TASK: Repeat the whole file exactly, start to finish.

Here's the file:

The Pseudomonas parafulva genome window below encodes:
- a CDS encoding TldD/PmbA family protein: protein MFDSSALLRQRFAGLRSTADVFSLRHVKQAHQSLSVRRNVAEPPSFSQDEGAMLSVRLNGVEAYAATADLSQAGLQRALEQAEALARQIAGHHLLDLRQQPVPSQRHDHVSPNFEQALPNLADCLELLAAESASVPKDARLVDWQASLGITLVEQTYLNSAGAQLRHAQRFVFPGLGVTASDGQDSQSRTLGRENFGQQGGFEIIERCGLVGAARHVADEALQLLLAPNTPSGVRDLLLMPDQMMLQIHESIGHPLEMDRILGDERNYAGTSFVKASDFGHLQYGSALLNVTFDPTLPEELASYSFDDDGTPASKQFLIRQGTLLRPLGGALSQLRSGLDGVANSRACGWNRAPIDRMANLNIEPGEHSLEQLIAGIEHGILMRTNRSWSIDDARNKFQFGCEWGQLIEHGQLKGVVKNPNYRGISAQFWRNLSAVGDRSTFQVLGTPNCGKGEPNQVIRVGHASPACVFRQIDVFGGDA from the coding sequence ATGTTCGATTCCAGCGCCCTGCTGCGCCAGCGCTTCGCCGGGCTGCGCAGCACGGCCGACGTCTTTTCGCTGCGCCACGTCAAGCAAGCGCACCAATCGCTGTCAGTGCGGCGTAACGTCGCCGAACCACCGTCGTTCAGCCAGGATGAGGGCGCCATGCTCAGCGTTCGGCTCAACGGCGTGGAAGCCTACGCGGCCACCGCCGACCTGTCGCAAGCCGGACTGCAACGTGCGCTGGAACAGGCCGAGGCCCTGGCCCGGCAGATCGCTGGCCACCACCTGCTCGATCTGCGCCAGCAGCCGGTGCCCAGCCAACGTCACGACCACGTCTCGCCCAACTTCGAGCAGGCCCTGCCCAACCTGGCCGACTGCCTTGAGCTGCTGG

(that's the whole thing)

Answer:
The Pseudomonas parafulva genome window below encodes:
- a CDS encoding TldD/PmbA family protein: protein MFDSSALLRQRFAGLRSTADVFSLRHVKQAHQSLSVRRNVAEPPSFSQDEGAMLSVRLNGVEAYAATADLSQAGLQRALEQAEALARQIAGHHLLDLRQQPVPSQRHDHVSPNFEQALPNLADCLELLAAESASVPKDARLVDWQASLGITLVEQTYLNSAGAQLRHAQRFVFPGLGVTASDGQDSQSRTLGRENFGQQGGFEIIERCGLVGAARHVADEALQLLLAPNTPSGVRDLLLMPDQMMLQIHESIGHPLEMDRILGDERNYAGTSFVKASDFGHLQYGSALLNVTFDPTLPEELASYSFDDDGTPASKQFLIRQGTLLRPLGGALSQLRSGLDGVANSRACGWNRAPIDRMANLNIEPGEHSLEQLIAGIEHGILMRTNRSWSIDDARNKFQFGCEWGQLIEHGQLKGVVKNPNYRGISAQFWRNLSAVGDRSTFQVLGTPNCGKGEPNQVIRVGHASPACVFRQIDVFGGDA from the coding sequence ATGTTCGATTCCAGCGCCCTGCTGCGCCAGCGCTTCGCCGGGCTGCGCAGCACGGCCGACGTCTTTTCGCTGCGCCACGTCAAGCAAGCGCACCAATCGCTGTCAGTGCGGCGTAACGTCGCCGAACCACCGTCGTTCAGCCAGGATGAGGGCGCCATGCTCAGCGTTCGGCTCAACGGCGTGGAAGCCTACGCGGCCACCGCCGACCTGTCGCAAGCCGGACTGCAACGTGCGCTGGAACAGGCCGAGGCCCTGGCCCGGCAGATCGCTGGCCACCACCTGCTCGATCTGCGCCAGCAGCCGGTGCCCAGCCAACGTCACGACCACGTCTCGCCCAACTTCGAGCAGGCCCTGCCCAACCTGGCCGACTGCCTTGAGCTGCTGG